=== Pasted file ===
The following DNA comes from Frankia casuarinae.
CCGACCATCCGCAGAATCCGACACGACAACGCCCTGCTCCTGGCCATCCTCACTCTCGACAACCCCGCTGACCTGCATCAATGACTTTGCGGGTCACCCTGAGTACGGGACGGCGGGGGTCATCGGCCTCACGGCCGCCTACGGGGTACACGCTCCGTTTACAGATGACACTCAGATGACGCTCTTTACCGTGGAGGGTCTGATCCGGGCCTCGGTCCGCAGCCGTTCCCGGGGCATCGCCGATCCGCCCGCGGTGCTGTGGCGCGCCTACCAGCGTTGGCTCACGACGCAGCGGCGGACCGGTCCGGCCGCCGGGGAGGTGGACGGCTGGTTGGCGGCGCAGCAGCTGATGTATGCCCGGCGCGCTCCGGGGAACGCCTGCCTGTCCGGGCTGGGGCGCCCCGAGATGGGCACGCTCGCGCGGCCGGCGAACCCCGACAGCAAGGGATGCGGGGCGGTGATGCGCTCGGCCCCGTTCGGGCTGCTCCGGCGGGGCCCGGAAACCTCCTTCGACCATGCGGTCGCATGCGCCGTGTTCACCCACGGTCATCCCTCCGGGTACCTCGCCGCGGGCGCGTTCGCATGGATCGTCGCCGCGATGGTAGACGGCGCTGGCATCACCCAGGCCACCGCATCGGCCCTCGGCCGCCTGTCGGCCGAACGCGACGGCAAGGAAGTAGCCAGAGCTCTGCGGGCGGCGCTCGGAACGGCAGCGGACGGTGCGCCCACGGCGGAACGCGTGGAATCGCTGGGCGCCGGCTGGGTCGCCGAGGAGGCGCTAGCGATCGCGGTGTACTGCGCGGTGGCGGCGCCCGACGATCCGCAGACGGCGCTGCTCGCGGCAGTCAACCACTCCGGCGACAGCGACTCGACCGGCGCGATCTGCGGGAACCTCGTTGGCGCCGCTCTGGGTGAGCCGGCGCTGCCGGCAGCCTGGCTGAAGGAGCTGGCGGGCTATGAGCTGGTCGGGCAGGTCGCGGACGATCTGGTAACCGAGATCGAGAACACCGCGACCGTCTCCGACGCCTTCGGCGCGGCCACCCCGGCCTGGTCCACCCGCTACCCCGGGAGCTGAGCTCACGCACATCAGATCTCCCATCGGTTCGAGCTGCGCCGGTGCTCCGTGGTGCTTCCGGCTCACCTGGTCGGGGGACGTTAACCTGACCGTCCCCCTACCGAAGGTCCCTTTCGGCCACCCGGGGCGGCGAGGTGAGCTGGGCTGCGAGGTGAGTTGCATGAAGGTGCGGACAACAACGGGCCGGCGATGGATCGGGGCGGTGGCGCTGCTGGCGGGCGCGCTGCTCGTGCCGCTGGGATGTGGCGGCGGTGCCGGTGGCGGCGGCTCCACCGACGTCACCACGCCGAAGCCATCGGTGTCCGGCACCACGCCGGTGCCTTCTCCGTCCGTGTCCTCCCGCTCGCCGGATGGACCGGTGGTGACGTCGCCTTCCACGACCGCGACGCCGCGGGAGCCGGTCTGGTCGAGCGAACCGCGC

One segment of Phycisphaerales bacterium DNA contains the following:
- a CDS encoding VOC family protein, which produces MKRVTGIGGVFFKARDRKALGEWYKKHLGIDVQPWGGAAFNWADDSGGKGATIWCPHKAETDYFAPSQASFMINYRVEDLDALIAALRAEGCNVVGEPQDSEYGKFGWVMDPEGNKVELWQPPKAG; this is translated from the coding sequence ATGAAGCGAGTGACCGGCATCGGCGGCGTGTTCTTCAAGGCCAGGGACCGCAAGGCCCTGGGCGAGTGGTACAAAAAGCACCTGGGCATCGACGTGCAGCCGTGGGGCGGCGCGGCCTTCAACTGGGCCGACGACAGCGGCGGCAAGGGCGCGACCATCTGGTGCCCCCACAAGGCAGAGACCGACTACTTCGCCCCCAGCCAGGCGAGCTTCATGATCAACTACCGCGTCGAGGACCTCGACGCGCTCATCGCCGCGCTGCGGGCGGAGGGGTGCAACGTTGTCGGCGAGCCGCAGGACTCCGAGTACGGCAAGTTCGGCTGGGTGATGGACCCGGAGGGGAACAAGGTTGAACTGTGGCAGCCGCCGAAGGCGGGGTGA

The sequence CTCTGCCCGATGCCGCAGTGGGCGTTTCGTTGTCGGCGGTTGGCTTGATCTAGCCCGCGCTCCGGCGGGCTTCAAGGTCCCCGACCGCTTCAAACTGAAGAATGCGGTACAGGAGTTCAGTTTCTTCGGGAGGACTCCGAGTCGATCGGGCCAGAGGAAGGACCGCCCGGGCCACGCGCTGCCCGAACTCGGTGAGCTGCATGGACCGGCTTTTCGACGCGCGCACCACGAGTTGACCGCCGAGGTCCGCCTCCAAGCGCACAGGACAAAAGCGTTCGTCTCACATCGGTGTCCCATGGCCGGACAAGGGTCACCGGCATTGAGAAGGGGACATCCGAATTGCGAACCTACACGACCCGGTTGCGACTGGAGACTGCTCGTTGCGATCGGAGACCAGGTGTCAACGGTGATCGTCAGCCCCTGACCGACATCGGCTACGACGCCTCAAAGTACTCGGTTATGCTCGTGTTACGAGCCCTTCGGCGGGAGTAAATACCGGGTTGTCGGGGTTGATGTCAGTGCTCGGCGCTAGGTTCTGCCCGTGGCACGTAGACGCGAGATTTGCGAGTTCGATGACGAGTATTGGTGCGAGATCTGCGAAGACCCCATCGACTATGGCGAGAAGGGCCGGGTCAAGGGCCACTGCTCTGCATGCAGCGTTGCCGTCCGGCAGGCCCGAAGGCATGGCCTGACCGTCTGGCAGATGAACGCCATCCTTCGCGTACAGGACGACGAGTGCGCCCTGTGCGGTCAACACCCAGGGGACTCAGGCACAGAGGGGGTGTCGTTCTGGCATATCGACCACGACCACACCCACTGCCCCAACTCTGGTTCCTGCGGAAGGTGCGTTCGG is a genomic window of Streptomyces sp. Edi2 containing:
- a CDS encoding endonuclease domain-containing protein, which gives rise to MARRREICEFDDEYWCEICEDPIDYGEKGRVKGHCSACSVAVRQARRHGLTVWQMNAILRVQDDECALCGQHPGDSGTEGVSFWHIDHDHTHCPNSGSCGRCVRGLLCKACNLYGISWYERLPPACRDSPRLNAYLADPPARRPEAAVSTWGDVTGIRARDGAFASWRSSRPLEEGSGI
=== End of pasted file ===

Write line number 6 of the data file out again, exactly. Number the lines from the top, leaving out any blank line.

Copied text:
- a CDS encoding endonuclease domain-containing protein, which gives rise to MARRREICEFDDEYWCEICEDPIDYGEKGRVKGHCSACSVAVRQARRHGLTVWQMNAILRVQDDECALCGQHPGDSGTEGVSFWHIDHDHTHCPNSGSCGRCVRGLLCKACNLYGISWYERLPPACRDSPRLNAYLADPPARRPEAAVSTWGDVTGIRARDGAFASWRSSRPLEEGSGI